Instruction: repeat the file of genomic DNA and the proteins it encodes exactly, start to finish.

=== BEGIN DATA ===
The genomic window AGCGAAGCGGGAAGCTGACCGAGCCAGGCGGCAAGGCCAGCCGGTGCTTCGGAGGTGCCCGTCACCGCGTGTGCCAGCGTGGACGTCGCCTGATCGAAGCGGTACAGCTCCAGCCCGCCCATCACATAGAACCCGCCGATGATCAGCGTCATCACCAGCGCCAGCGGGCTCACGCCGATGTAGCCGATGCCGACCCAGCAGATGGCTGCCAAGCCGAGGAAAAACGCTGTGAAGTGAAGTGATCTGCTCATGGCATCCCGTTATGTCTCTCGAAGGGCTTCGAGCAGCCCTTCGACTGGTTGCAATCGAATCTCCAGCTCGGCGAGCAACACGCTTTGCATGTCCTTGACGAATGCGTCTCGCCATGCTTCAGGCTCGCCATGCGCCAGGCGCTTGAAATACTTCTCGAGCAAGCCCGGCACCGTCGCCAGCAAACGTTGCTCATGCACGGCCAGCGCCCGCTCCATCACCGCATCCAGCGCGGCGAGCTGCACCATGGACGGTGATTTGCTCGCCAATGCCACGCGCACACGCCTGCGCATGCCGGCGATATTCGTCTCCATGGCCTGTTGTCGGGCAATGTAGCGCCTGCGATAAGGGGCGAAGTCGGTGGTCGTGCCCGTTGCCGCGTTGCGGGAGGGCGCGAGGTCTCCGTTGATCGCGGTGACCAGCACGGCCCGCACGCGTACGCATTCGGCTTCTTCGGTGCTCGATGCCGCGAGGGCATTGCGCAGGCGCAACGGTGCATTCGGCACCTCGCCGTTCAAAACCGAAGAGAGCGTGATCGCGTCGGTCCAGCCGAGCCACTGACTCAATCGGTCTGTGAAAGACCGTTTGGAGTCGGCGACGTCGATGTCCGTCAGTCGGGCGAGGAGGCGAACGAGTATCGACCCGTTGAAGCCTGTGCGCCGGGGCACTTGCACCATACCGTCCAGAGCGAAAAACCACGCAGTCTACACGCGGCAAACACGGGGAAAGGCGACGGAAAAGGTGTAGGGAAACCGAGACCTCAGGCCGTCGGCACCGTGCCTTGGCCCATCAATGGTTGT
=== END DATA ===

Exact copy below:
The genomic window AGCGAAGCGGGAAGCTGACCGAGCCAGGCGGCAAGGCCAGCCGGTGCTTCGGAGGTGCCCGTCACCGCGTGTGCCAGCGTGGACGTCGCCTGATCGAAGCGGTACAGCTCCAGCCCGCCCATCACATAGAACCCGCCGATGATCAGCGTCATCACCAGCGCCAGCGGGCTCACGCCGATGTAGCCGATGCCGACCCAGCAGATGGCTGCCAAGCCGAGGAAAAACGCTGTGAAGTGAAGTGATCTGCTCATGGCATCCCGTTATGTCTCTCGAAGGGCTTCGAGCAGCCCTTCGACTGGTTGCAATCGAATCTCCAGCTCGGCGAGCAACACGCTTTGCATGTCCTTGACGAATGCGTCTCGCCATGCTTCAGGCTCGCCATGCGCCAGGCGCTTGAAATACTTCTCGAGCAAGCCCGGCACCGTCGCCAGCAAACGTTGCTCATGCACGGCCAGCGCCCGCTCCATCACCGCATCCAGCGCGGCGAGCTGCACCATGGACGGTGATTTGCTCGCCAATGCCACGCGCACACGCCTGCGCATGCCGGCGATATTCGTCTCCATGGCCTGTTGTCGGGCAATGTAGCGCCTGCGATAAGGGGCGAAGTCGGTGGTCGTGCCCGTTGCCGCGTTGCGGGAGGGCGCGAGGTCTCCGTTGATCGCGGTGACCAGCACGGCCCGCACGCGTACGCATTCGGCTTCTTCGGTGCTCGATGCCGCGAGGGCATTGCGCAGGCGCAACGGTGCATTCGGCACCTCGCCGTTCAAAACCGAAGAGAGCGTGATCGCGTCGGTCCAGCCGAGCCACTGACTCAATCGGTCTGTGAAAGACCGTTTGGAGTCGGCGACGTCGATGTCCGTCAGTCGGGCGAGGAGGCGAACGAGTATCGACCCGTTGAAGCCTGTGCGCCGGGGCACTTGCACCATACCGTCCAGAGCGAAAAACCACGCAGTCTACACGCGGCAAACACGGGGAAAGGCGACGGAAAAGGTGTAGGGAAACCGAGACCTCAGGCCGTCGGCACCGTGCCTTGGCCCATCAATGGTTGT